The Causes Of Agoraphobia Explained

causes of agoraphobia

You may be surprised to know that there are an estimated 68.7 million sufferers of agoraphobia worldwide and 3.2 million of these are located in the US. Most people consider agoraphobia to be a fear of open and outside spaces, however it is more a fear of being in a space (confined or open) where the sufferer is anxious about being trapped and not being able to escape easily. Long queues at the bank, subway trains and movie theaters are all problem places for people suffering from agoraphobia. The actual causes of agoraphobia are not that clear cut since for some sufferers, other disorders also come into play.

In essence, there are two types of agoraphobia sufferers. Those with panic disorder (PD) and those without. Those with PD agoraphobia fear having a full blown anxiety attack, whereas those without PD are typically afraid of feeling dizzy or fainting in a crowded public place, and of feeling humiliated or embarrassed with nowhere to hide or escape. The main difference is that those without PD can normally confront situations when they are with someone else, whereas panic disorder agoraphobics, fear the anxiety attack itself. This is irrespective of who is with them. As a result PD agoraphobics are by far the more reclusive, often not venturing outside of their own homes. This alone can be extremely debilitating for those with the disorder. So with this in mind, what actually causes agoraphobia?


Although for many years agoraphobia was thought to be genetic, it wasn’t until 2002 when a break though occurred. A comparison was made between chromosomes which identified one as a carrying gene for PD agoraphobic tendencies. This meant that anyone who had this characteristic gene were far more probable to develop the disorder.


In addition to genetics an in born temperament may also play a big part in agoraphobic disorders. In other words a person’s natural disposition may become a deciding factor in whether they develop mood disorders in later life.

Illness and Psychological reactions

Studies have also shown that children who have suffered some kind of respiratory disease would make them susceptible to similar problems in later life. Therefore the worry of not being able to breath properly can manifest itself into a panic disorder, where symptoms are often exaggerated.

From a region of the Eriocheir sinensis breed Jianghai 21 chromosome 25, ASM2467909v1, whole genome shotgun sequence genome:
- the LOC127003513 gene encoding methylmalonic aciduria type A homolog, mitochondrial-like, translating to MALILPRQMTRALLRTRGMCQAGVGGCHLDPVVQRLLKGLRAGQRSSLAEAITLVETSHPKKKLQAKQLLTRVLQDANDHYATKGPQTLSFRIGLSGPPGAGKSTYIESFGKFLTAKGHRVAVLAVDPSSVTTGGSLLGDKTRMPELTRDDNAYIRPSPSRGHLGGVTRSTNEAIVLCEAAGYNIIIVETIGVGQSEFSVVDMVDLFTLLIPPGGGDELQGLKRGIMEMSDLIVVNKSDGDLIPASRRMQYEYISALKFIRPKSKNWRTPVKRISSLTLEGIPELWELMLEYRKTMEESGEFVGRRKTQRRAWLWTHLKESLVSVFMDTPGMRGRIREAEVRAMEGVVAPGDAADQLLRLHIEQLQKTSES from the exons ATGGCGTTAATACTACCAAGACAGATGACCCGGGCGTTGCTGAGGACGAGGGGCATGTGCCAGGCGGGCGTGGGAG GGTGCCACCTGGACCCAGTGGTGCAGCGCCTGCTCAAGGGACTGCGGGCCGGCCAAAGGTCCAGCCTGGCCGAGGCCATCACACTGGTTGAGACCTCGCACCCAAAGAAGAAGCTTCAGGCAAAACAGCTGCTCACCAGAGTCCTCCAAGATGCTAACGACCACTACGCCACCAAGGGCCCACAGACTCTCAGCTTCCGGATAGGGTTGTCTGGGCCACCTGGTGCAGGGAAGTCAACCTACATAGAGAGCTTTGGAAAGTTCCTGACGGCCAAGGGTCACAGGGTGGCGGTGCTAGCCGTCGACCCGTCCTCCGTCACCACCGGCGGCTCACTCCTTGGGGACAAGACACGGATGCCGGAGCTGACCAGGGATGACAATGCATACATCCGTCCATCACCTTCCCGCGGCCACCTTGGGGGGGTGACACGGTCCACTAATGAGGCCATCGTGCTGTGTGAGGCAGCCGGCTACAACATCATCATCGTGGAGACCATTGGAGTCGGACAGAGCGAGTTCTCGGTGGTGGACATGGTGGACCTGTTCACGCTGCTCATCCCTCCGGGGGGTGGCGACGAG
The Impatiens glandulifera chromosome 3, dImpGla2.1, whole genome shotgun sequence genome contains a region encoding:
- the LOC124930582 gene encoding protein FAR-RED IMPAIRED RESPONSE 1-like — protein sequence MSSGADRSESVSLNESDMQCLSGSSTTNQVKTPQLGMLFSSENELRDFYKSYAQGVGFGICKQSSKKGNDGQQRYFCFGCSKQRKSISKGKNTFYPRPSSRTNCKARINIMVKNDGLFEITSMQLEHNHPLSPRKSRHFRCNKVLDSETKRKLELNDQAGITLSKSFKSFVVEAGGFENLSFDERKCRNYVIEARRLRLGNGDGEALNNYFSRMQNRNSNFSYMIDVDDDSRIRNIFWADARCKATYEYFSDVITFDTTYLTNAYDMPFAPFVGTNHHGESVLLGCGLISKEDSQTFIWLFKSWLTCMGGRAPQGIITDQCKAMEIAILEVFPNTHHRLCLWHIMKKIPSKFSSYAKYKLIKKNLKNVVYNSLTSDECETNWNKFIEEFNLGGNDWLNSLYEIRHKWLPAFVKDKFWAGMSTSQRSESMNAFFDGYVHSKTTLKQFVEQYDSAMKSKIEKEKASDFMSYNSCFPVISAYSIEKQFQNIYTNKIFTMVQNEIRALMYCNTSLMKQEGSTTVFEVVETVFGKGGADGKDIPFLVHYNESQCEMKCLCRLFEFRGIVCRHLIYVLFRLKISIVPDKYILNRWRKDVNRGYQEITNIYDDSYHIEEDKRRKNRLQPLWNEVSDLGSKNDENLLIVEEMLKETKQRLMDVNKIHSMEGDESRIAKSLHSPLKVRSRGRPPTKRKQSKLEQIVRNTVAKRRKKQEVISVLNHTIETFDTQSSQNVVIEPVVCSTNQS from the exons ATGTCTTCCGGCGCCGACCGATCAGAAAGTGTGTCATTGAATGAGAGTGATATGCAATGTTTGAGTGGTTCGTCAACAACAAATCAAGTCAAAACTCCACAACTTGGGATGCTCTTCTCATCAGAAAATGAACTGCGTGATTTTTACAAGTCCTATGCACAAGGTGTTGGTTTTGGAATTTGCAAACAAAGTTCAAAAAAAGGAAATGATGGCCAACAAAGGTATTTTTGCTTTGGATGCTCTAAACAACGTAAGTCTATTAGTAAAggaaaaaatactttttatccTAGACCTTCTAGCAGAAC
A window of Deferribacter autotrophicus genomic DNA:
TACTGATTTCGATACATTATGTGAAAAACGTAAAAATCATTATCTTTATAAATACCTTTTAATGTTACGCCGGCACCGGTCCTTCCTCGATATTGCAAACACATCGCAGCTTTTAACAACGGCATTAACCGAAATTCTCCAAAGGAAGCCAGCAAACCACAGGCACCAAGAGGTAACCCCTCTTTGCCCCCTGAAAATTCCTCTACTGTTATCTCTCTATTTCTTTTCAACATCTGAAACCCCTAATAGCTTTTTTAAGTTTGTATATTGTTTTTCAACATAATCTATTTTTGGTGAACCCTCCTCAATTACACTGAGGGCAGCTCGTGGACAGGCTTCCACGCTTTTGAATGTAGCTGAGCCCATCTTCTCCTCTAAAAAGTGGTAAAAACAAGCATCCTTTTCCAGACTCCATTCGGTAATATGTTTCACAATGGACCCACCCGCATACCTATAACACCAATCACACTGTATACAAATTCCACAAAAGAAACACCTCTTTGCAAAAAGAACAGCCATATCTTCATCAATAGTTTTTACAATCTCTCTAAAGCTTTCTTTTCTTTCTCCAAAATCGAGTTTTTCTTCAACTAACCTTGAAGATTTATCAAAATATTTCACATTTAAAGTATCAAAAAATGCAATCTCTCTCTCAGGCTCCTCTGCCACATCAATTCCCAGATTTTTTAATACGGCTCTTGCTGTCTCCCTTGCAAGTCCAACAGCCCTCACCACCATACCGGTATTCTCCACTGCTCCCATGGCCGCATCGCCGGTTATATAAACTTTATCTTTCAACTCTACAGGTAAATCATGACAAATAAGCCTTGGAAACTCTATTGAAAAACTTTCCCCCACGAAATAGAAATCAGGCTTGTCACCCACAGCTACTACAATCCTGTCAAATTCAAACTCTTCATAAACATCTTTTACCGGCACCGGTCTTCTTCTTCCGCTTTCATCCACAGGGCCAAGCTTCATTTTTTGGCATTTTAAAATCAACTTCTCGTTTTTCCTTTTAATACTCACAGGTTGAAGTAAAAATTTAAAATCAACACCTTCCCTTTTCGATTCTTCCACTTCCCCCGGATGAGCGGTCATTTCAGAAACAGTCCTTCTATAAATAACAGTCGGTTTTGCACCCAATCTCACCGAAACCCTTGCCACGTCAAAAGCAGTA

Events in earlier life

Statistics carried out on agoraphobia sufferers correlated that 42% of those surveyed had suffered separation from their parents or carers in early life, causing an unresolved separation anxiety in later life. Some eminent psychologists believe that this can manifest itself in the form of a panic disorder such as agoraphobia.

Learned behavior

Other theorists believe that human learning plays a big part as one of the main causes of agoraphobia. For example, a person may experience being in a crowded space such as a subway train and feeling an anxiety attack. As a result of this trauma the person then displays association behavior and connects this experience with all subway trains. Avoidance then strengthens this theory because the individual doesn’t allow themselves the opportunity to see whether the experience is indeed true.


In most cases treatments consist of a mixture of Cognitive Behavioral Therapy (CBT) and medication such as Selective Serotonin Uptake Inhibitors(SSRI’s), Benzodiazepines, MAO inhibitors and Tricyclic Antidepressants (TCA’s). However alternative therapies are also now coming into play such as dietary control. Certain foods such as caffeine are known to accelerate panic disorders, and new research into gluten is also taking place. In addition some dairy products such as cheese have been known to bring about an attack.

Finally meditation is another alternative therapy that’s being explored. It’s known that even light meditation such as sitting quietly and breathing in and out deeply can boost changes in the chemicals in the brain. One such chemical is the mood stabilizer is known as GABA. Anxiety and PD’s are believed to occur in part because of a failure to produce insufficient levels of GABA in the brain. In other words people who don’t develop enough of this chemical naturally are known to be at higher risk from mood disorders.

As you can see, Agoraphobia like all mood disorders are pretty complex issues and the causes of agoraphobia could be down to a wide variety of circumstances. Even now, there is little known about the disorder. However there is light at the end of the tunnel because with proper professional treatment around 90% of people can at least resume a normal life, if not make a full recovery.

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